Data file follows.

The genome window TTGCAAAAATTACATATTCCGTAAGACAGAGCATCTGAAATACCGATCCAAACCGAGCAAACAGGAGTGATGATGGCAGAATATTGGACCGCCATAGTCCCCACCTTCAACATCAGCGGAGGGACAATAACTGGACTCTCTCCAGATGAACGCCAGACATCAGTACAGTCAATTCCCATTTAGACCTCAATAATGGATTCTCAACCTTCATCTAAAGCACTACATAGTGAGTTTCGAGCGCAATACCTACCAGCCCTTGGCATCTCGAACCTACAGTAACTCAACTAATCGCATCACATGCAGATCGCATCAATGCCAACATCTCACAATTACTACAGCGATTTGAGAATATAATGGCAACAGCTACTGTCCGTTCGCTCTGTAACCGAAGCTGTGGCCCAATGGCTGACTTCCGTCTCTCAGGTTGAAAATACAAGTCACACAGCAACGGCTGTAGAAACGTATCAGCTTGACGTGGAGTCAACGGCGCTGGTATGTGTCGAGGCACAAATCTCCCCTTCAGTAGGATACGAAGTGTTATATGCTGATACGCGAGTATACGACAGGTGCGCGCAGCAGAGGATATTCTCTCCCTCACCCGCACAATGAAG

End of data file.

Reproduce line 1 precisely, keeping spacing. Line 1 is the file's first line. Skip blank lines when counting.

The genome window TTGCAAAAATTACATATTCCGTAAGACAGAGCATCTGAAATACCGATCCAAACCGAGCAAACAGGAGTGATGATGGCAGAATATTGGACCGCCATAGTCCCCACCTTCAACATCAGCGGAGGGACAATAACTGGACTCTCTCCAGATGAACGCCAGACATCAGTACAGTCAATTCCCATTTAGACCTCAATAATGGATTCTCAACCTTCATCTAAAGCACTACATAGTGAGTTTCGAGCGCAATACCTACCAGCCCTTGGCATCTCGAACCTACAGTAACTCAACTAATCGCATCACATGCAGATCGCATCAATGCCAACATCTCACAATTACTACAGCGATTTGAGAATATAATGGCAACAGCTACTGTCCGTTCGCTCTGTAACCGAAGCTGTGGCCCAATGGCTGACTTCCGTCTCTCAGGTTGAAAATACAAGTCACACAGCAACGGCTGTAGAAACGTATCAGCTTGACGTGGAGTCAACGGCGCTGGTATGTGTCGAGGCACAAATCTCCCCTTCAGTAGGATACGAAGTGTTATATGCTGATACGCGAGTATACGACAGGTGCGCGCAGCAGAGGATATTCTCTCCCTCACCCGCACAATGAAG